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Drilling Tools

Drilling Tools: The HDD Bottom Hole Assembly (BHA)

In drilling HDD projects, the away portion of the downhole drillstring just above the bit is called the bottom hole assembly (BHA). The BHA is different depending on whether a mud motor assembly is used as shown in Figure 1, or a jetting assembly is used as shown in Figure 2.

Drilling Assemblies

The selection of a jetting assembly or a mud motor assembly strictly depends on the formations encountered by the drilling process. Softer formations, including unconsolidated sediments, and gravels may be drilled with a jetting assembly and hard rock formations are drilled with a rock bit and mud motor assembly. Mixed formations consisting of interleaved soft and hard formations should generally use a rock bit and mud motor assembly. The Bottom Hole Assembly used during a HDD project will impact not just on how quickly or efficiently a crossing is completed, but also on how easily the assembly can be steered to follow the designed profile.

Mud Motor Assembly

The bottom hole assembly provides force for the bit to break the rock (weight on bit, or WOB), survive a hostile mechanical environment and provides the driller with directional control of the drillstring. The assembly will include a drilling bit, a mud motor with an adjustable bent sub for steering, a steering tool (ParaTrack II), and other specialized devices like the Pressure While Drilling sub attached below the ParaTrack II Steering Tool to measure the annular pressure profile throughout the well bore. In the case of drilling intersect projects with two drilling rigs, one at the entry location and the other at the exit location, one drill string will contain the ParaTrack II Steering Tool and the other drill string will contain the Axial Magnet Source sub or the Rotating magnet source sub. The ParaTrack Steering Tool is located inside a Non Magnetic Drill collar, behind the motor. Data is transferred up the Drill string with a series of connections allowing the passage of fluids and enabling steering information to be processed by the engineer.

The force exerted on the bit is a push force in line with the drill pipe and drill string. The magnitude of the push force is proportional to the frictional drag force of the pipe and BHA sitting on the bottom side of the hole. To push the drillstring forward and build hole with the crushing action of the drill bit, a drilling rig must be used which is capable of the required push forces expected to be encountered. Steering control is provided by a Bent Sub, a 0.5 m – 1.5 m length of drill collar with a fixed bend near the uphole connection. The bend angle and distance from bend to bit will determine the aggressiveness of the assembly. The bend angle of 1 deg – 5 deg is usually stamped at the bend position on the highside position (i.e. inside the elbow of the bend).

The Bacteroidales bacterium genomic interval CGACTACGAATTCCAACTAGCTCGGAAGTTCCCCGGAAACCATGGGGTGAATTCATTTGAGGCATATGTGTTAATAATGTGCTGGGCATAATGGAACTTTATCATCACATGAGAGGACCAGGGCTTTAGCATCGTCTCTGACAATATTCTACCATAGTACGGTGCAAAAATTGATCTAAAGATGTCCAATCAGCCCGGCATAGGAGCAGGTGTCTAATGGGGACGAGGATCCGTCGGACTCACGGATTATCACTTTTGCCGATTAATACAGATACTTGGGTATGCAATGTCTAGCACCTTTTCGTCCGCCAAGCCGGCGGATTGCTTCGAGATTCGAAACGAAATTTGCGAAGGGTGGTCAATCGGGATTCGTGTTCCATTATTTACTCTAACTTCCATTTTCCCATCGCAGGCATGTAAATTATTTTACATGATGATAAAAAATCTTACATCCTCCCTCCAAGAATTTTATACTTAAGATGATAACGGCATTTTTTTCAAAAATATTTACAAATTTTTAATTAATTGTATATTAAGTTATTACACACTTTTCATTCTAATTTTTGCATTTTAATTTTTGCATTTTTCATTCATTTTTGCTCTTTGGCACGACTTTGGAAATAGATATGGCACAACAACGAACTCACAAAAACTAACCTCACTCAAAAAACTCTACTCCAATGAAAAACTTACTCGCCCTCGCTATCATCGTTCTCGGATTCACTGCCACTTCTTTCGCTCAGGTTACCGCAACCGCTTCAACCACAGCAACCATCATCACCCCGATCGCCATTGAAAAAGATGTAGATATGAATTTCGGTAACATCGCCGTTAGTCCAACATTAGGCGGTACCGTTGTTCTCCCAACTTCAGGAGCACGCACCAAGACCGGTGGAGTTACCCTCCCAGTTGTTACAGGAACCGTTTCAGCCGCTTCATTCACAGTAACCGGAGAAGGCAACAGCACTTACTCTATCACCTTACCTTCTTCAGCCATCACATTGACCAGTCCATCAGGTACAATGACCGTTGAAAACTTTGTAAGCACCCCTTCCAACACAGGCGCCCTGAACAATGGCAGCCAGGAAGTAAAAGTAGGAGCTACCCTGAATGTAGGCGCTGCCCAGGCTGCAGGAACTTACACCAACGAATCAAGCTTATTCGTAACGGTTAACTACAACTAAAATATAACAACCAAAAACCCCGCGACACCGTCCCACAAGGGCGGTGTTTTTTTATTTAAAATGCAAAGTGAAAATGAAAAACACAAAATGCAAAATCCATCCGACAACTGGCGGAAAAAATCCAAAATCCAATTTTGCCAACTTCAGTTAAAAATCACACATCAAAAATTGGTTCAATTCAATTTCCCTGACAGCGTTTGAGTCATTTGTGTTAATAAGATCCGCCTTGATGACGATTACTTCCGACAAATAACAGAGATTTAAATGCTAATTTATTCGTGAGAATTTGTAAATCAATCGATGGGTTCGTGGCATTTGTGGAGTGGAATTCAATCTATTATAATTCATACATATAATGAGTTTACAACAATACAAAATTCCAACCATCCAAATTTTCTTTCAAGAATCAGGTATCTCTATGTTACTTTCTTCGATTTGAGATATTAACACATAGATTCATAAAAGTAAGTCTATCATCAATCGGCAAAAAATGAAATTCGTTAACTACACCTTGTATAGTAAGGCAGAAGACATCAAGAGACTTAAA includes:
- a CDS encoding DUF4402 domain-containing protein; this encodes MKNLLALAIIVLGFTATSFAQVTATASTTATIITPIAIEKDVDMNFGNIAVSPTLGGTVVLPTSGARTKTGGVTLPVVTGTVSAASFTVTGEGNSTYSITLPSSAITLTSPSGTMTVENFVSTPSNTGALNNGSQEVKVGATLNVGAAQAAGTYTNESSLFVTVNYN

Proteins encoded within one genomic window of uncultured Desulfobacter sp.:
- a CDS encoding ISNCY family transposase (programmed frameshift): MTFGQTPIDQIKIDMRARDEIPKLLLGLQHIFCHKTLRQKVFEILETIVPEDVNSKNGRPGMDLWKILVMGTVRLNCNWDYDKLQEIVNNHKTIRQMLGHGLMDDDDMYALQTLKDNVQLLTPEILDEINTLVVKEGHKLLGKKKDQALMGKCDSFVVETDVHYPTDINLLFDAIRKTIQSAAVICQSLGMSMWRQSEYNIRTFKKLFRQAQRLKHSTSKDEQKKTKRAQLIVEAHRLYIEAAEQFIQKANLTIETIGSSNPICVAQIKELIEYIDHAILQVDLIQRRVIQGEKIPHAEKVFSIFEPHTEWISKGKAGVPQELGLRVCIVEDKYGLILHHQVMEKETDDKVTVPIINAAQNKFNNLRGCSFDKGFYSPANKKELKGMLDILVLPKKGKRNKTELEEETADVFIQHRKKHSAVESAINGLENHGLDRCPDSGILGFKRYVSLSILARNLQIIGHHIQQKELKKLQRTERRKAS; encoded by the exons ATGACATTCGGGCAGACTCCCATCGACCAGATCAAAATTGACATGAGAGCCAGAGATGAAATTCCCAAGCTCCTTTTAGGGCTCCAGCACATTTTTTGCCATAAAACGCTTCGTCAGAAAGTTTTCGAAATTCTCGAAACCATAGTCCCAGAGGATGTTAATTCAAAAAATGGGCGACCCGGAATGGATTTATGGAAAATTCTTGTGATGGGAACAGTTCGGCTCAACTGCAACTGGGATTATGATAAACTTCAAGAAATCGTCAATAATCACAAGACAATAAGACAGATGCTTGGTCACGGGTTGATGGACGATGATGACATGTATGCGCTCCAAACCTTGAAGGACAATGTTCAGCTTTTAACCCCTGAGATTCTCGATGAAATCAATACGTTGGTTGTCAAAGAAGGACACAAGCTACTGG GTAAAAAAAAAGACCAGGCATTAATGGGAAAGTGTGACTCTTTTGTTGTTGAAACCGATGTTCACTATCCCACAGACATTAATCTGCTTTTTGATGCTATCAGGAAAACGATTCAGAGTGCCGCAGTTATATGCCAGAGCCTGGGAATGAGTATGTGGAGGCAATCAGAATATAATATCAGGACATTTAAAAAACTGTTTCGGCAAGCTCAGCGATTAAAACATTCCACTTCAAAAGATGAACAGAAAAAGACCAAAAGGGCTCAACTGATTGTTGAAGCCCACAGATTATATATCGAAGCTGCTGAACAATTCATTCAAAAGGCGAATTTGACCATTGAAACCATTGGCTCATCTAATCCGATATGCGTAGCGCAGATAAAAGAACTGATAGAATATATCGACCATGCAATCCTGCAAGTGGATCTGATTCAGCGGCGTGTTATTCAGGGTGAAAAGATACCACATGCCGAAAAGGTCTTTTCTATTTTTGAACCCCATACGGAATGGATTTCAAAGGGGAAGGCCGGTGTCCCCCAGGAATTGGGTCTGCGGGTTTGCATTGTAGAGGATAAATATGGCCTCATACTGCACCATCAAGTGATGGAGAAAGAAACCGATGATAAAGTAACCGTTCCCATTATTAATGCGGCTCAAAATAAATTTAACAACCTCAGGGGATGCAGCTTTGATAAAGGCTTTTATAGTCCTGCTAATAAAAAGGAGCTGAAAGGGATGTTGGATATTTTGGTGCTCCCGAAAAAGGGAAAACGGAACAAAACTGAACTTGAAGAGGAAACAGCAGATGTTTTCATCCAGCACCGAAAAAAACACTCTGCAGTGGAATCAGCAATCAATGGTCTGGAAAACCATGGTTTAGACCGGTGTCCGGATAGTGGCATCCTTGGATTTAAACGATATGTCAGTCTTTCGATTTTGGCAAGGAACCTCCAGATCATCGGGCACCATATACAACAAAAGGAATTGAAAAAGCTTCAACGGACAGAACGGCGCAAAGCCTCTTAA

Jetting Assembly

Jetting assemblies rely primarily on the mechanical bend behind the jet bit to produce enough side force to change the direction of the borehole. The hydraulic power of the drilling fluid assists this mechanical action by weakening the path ahead through unconsolidated or very soft formations. In harder sections rotation or walking of the drilling head may be needed to physically assist with penetration. For directional control, nozzles may be blanked off or directed at an angle. The bit shape and configuration is usually designed to also generate directional deviation.

For example, spade bits or shovel bits are a simple wedge shaped drilling head that use the angled section to provide directional deviation. The angle of the wedged basal section will determine how aggressively the jet bit will steer, and plates are sometimes added to provide even more steering ability. These bits are ideal for drilling unconsolidated formations such as sands, peat, silt, and soil.

Bent Subs and Offset Subs are all used to provide a bend in the drilling assembly just above the drill bit. This allows the jetting assembly to be steered using push on the drill string. The normal configuration is for the bend to be located between 0.5m and 1.5m above the jet bit with the bend usually being in the range of 1 to 3 degrees. If possible the bent assembly should be made of non-magnetic material to assist with surveying.
 
 
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